this increase in productivity did not mean the same as in market economies, but rather that this happened
according to Soviet statistical rules. Some of the growth numbers are so fantastic that they would indicate
Stalinist economics to be much more efficient than it actually was. As we know, this is nonsense. The
author ought to have revealed more about the statistical problems he faced while researching the book.
In addition, he does not deal sincerely with the problem of inflation, which is, of course, quite difficult
in the absence of reliable data.
To be sure, Soviet economic performance was impressive in those years. Still, some comparison
with former parts of the Tsarist Empire, including the Baltic states, Finland and Poland, would put
the Soviet experience into perspective. While Stalin was able to produce more steel and arms, these
countrieswhere no famine was experiencedfeatured higher per capita GDP, living standards, and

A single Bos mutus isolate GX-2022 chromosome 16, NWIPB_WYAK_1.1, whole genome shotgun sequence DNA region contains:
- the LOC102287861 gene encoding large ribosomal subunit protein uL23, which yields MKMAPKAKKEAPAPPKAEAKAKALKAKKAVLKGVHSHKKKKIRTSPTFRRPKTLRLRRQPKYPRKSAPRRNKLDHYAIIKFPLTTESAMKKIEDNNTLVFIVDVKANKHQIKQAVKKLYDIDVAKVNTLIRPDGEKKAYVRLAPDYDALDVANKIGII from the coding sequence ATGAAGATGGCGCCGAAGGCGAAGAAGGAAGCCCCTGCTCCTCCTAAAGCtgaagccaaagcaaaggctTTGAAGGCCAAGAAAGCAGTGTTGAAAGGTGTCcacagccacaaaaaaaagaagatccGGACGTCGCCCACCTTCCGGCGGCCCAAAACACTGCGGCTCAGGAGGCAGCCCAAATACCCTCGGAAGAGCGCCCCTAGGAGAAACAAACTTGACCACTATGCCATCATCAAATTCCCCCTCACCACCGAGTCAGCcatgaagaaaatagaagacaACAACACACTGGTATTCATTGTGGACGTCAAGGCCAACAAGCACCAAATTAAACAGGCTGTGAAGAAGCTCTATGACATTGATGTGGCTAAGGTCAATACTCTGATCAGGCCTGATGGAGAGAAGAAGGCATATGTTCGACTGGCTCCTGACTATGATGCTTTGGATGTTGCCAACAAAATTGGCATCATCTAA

occupation level than the USSR itself. In other words, the book lacks an adequate comparative outlook.
The main question concerning the industrialisation of the USSR, namely whether the Soviet model was
sustainable, is not successfully addressed. Without comparison, we have no way of knowing.
To sum up, this monograph offers a deep insight into three years of Soviet economic development
and is recommended for libraries and specialists. Still, this reviewer thinks that some fresh air and new
approaches to economic history of the Soviet Union remain drastically needed.

OLAF MERTELSMANN, Associate Professor in Contemporary History, University of Tartu, Institute

of History and Archaeology, Jakobi 2-223, 51014 Tartu, Estonia. Email: omertelsmann@yahoo.co.uk